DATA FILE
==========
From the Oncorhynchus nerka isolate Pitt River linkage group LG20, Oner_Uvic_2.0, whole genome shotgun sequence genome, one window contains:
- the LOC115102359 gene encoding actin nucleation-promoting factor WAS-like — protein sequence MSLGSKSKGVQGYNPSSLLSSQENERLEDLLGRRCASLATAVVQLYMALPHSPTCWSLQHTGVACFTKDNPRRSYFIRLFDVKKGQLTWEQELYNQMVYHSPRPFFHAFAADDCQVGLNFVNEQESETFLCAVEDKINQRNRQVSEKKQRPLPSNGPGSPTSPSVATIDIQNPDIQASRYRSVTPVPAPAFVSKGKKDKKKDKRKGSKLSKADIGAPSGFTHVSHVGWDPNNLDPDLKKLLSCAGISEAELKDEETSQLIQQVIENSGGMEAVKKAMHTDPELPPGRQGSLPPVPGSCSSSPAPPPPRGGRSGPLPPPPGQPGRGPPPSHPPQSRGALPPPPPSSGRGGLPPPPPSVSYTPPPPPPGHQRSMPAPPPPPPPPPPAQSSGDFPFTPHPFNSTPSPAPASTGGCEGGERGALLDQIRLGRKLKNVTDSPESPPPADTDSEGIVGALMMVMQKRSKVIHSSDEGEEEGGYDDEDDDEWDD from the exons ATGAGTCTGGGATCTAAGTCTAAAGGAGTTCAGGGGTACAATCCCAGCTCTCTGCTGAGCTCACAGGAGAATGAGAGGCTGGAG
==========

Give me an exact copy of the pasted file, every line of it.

From the Oncorhynchus nerka isolate Pitt River linkage group LG20, Oner_Uvic_2.0, whole genome shotgun sequence genome, one window contains:
- the LOC115102359 gene encoding actin nucleation-promoting factor WAS-like — protein sequence MSLGSKSKGVQGYNPSSLLSSQENERLEDLLGRRCASLATAVVQLYMALPHSPTCWSLQHTGVACFTKDNPRRSYFIRLFDVKKGQLTWEQELYNQMVYHSPRPFFHAFAADDCQVGLNFVNEQESETFLCAVEDKINQRNRQVSEKKQRPLPSNGPGSPTSPSVATIDIQNPDIQASRYRSVTPVPAPAFVSKGKKDKKKDKRKGSKLSKADIGAPSGFTHVSHVGWDPNNLDPDLKKLLSCAGISEAELKDEETSQLIQQVIENSGGMEAVKKAMHTDPELPPGRQGSLPPVPGSCSSSPAPPPPRGGRSGPLPPPPGQPGRGPPPSHPPQSRGALPPPPPSSGRGGLPPPPPSVSYTPPPPPPGHQRSMPAPPPPPPPPPPAQSSGDFPFTPHPFNSTPSPAPASTGGCEGGERGALLDQIRLGRKLKNVTDSPESPPPADTDSEGIVGALMMVMQKRSKVIHSSDEGEEEGGYDDEDDDEWDD from the exons ATGAGTCTGGGATCTAAGTCTAAAGGAGTTCAGGGGTACAATCCCAGCTCTCTGCTGAGCTCACAGGAGAATGAGAGGCTGGAG